Americans, especially Midwestern ones like my husband and me, expect every plate of supper to contain a recognizable protein, a vegetable or two, and a nice portion of carbohydrates. With garlic bread and noodles off the menu for a bit, we rediscovered Basmati rice fried with a handful of chopped broccoli and a pepper or two. We reached into our memories for a wonderful dish of grated potatoes baked with garlic, Emmental cheese and cream.

Many of our family’s favorite dishes (deep-fried haddock, bison meatballs, herb-crusted chicken) involve homemade breadcrumbs. I threw out the bag I had in the freezer and got to work instead with a box of admittedly dull wheat-free crackers, a dash of reviving Fox Point Seasoning and my food processor.

Even the traditional cheese board that finishes every British dinner party did not have to suffer. Leave aside the Carr’s Water Biscuits and instead help yourself to slices of fresh apple or pear for aged cheeses, or slices of fresh cucumber for a softer, fresh cheese.

When we felt that we really wanted something bread-like and no substitute would do – a bun to hold my chicken burger – we headed to the “free-from” aisle in our shop and came home with a variety of buns made from rice and tapioca flour. Perfectly good, served the purpose, indistinguishable from a “real” bun. I don’t think I would ever buy a wheat bun again. Our foray into gluten-free pasta, however, was met with a resounding “no.” Again, the wheat substitute was rice and tapioca, and we bought the best organic brand we could find. It was, ironically, off-puttingly floury, and when cooked for macaroni and cheese, very sticky and heavy. No more wheat-free pasta for us… so for the time being, no pasta at all.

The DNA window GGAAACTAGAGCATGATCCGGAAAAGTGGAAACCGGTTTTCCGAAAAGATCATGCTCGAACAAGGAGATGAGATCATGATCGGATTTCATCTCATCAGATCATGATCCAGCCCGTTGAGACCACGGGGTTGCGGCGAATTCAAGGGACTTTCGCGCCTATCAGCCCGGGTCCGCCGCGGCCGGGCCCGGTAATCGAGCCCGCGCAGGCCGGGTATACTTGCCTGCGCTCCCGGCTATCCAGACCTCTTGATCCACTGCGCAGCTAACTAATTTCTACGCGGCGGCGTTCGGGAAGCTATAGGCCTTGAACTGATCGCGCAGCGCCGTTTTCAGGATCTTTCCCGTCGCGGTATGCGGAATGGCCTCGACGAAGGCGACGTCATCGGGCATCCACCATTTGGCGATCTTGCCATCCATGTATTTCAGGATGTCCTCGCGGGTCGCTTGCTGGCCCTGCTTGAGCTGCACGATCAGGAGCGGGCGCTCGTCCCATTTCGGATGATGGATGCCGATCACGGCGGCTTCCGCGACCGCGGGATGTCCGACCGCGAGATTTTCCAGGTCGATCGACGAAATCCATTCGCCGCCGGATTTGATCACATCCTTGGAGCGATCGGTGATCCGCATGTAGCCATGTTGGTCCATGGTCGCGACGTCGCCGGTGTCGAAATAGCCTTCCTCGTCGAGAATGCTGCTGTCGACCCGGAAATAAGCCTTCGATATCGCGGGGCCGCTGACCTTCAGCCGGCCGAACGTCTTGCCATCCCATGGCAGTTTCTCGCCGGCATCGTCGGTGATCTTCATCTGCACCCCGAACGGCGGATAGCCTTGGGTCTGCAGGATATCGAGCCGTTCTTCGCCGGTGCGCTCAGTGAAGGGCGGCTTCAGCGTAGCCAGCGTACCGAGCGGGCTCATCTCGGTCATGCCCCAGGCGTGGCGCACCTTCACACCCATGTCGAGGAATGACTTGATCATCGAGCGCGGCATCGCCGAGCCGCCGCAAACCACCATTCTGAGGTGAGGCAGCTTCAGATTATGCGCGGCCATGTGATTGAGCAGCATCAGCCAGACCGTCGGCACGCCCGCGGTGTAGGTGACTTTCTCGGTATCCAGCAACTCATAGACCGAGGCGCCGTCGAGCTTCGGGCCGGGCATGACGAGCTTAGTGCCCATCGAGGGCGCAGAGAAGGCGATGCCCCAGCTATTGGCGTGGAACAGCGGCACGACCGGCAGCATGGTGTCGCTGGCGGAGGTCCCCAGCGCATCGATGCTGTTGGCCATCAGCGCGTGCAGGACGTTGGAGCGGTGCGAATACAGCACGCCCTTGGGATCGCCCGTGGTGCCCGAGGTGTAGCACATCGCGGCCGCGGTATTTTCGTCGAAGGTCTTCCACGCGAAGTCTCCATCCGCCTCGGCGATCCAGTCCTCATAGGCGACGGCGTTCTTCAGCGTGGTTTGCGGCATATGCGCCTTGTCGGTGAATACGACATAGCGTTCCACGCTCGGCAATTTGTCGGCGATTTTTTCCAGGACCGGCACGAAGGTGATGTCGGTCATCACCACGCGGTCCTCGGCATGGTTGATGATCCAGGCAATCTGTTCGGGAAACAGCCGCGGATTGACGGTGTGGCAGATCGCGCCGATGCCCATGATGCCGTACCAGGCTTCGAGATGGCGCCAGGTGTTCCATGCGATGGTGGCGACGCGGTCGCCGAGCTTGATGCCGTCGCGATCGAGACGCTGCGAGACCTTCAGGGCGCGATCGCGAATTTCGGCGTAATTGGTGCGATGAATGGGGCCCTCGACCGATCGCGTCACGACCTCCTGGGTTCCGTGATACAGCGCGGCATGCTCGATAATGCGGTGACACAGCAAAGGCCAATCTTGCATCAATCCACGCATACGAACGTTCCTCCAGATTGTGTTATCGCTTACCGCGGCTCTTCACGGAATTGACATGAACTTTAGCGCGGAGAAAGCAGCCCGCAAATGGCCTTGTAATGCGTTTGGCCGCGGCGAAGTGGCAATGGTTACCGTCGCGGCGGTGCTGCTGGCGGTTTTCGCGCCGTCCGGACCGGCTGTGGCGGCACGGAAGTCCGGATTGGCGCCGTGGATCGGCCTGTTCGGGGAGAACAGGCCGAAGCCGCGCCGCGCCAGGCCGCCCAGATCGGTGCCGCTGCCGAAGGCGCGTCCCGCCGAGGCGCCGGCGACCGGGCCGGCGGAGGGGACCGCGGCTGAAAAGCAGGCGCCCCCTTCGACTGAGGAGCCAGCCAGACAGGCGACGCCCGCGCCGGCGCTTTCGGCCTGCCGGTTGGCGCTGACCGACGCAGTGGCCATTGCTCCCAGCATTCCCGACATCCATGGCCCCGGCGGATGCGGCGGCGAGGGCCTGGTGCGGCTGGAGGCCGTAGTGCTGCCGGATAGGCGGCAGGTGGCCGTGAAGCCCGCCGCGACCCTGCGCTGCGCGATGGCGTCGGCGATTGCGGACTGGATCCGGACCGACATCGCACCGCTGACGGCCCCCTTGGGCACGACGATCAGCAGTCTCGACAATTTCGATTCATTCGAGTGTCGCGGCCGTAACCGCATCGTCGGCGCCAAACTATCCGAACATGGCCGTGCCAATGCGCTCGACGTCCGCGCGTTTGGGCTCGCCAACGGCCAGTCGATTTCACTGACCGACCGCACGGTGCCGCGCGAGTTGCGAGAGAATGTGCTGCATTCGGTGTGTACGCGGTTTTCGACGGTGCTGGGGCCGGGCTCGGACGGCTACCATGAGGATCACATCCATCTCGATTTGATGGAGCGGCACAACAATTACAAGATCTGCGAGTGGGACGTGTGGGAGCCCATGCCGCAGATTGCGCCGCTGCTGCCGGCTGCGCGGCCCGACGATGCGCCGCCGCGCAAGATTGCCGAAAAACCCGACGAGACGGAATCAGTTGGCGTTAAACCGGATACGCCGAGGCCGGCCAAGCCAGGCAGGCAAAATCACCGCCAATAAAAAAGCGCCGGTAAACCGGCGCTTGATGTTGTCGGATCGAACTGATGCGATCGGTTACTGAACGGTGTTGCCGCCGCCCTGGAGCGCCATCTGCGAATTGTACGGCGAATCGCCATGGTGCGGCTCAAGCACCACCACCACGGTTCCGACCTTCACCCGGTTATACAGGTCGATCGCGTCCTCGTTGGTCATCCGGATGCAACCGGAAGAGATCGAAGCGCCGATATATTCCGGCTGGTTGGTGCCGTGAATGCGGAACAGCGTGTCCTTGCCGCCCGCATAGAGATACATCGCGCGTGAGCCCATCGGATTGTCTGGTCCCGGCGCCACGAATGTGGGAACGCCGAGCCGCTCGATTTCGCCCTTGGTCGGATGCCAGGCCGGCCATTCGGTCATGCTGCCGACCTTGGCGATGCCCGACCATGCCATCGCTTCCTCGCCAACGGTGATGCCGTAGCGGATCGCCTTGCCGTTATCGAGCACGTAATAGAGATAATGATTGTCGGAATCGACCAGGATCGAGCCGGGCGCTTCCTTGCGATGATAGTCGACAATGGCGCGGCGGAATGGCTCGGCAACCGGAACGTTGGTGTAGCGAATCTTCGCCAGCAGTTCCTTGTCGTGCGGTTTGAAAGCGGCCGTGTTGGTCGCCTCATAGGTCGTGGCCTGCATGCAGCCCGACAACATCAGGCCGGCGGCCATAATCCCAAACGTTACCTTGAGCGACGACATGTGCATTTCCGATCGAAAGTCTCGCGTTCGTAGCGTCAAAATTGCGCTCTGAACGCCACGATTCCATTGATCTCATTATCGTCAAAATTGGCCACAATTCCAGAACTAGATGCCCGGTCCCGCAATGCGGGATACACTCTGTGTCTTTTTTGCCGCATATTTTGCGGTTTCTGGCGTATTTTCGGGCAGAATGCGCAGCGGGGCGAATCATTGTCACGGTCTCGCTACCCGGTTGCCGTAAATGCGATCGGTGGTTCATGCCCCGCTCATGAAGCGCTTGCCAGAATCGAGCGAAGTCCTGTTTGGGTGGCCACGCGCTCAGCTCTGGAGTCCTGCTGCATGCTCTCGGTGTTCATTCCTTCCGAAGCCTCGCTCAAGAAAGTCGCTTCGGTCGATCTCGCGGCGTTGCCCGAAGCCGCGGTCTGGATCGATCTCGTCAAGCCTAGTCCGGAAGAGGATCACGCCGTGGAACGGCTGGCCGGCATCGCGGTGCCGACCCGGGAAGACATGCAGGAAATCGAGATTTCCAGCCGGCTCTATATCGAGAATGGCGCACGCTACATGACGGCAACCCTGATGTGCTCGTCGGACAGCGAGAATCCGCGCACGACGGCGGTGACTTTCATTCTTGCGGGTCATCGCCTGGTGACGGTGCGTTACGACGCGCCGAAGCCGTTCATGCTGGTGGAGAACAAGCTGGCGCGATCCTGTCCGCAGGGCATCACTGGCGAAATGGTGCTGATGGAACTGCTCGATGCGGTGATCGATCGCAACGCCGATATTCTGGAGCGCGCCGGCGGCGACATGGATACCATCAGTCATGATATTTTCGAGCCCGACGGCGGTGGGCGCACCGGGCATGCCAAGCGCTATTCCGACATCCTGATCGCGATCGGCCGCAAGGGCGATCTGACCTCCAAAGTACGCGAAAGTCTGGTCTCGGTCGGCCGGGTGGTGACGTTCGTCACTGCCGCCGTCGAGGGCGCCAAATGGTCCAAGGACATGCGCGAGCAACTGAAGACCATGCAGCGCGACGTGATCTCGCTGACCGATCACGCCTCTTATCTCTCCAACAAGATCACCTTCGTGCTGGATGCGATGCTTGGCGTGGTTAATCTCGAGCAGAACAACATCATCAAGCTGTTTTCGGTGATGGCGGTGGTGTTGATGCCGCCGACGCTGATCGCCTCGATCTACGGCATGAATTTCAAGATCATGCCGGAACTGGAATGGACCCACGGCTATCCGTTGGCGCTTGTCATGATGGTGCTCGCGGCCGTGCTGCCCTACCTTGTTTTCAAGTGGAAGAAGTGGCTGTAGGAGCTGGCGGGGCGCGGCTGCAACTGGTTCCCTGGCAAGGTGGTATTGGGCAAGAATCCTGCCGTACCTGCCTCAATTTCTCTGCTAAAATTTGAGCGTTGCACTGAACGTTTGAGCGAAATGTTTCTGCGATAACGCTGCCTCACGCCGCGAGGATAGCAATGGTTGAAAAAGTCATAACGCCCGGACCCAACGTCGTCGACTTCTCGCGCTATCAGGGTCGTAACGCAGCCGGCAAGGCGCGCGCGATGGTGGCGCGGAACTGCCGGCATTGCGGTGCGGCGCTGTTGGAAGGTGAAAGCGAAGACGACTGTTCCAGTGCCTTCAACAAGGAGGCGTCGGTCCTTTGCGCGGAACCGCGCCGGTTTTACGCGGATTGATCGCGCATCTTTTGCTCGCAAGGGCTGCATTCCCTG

I began to feel better, and then I felt wonderful. Normal. Of course the problem with any non-scientific experiment is that it’s virtually impossible to explain the results. Had I had a little bug that ran its course? Was it the stress of starting up the school-year routine that got me down? Or was it the effect of our grain-free lives that made me feel better?

Finally, Avery began to hallucinate at the thought of a piece of decent toast to go with her scrambled eggs. I bought a nice organic “bloomer loaf” as they’re called here in England and she was in heaven. As the great British food writer Nigel Slater will tell you, there is nothing like the smell of fresh toast to send anyone into paroxysms of nostalgic comfort.

That evening, reveling in feeling truly well for the first time in too long, I slipped down to the kitchen for my usual midnight snack: perhaps a piece of celery with peanut butter, or a scrambled egg of my own? And then I spied the loaf of bread. Toast. I popped a slice into my cherished Aga oven, waited five minutes, drew it out, perfectly golden and slightly crunchy. I spread a good blob of warm butter over it and sprinkled it with sea salt. I bit in. Pure happiness. I waited for something dire to happen, but nothing did.

In the morning I felt perfectly well, so my husband and I splurged on a loaf of gorgeous potato-rosemary-garlic delight from the incomparable Gail’s Bread. We piled our sandwiches high with roast chicken, creamy mozzarella, homemade pesto and plum tomatoes. And I felt wonderful.

I have come to the happy conclusion that I can live without wheat, quite without effort. Our family will continue to replace wheat with lots of other varied ingredients that probably contain more nutrition, and far fewer calories. But sometimes, nothing other than bread or pasta will do. And in those cases, I want my wheat to count, and to be special. I want to buy only bread with real ingredients, bread that goes stale in a day because that is what bread should do. I want my linguini carbonara to be a treat, made with the best Italian pasta, the freshest bacon, and cream from cows that people treat with love.

I can live without wheat, but I’m also glad I don’t have to.

Could you live without wheat?

Photo credit: Avery Curran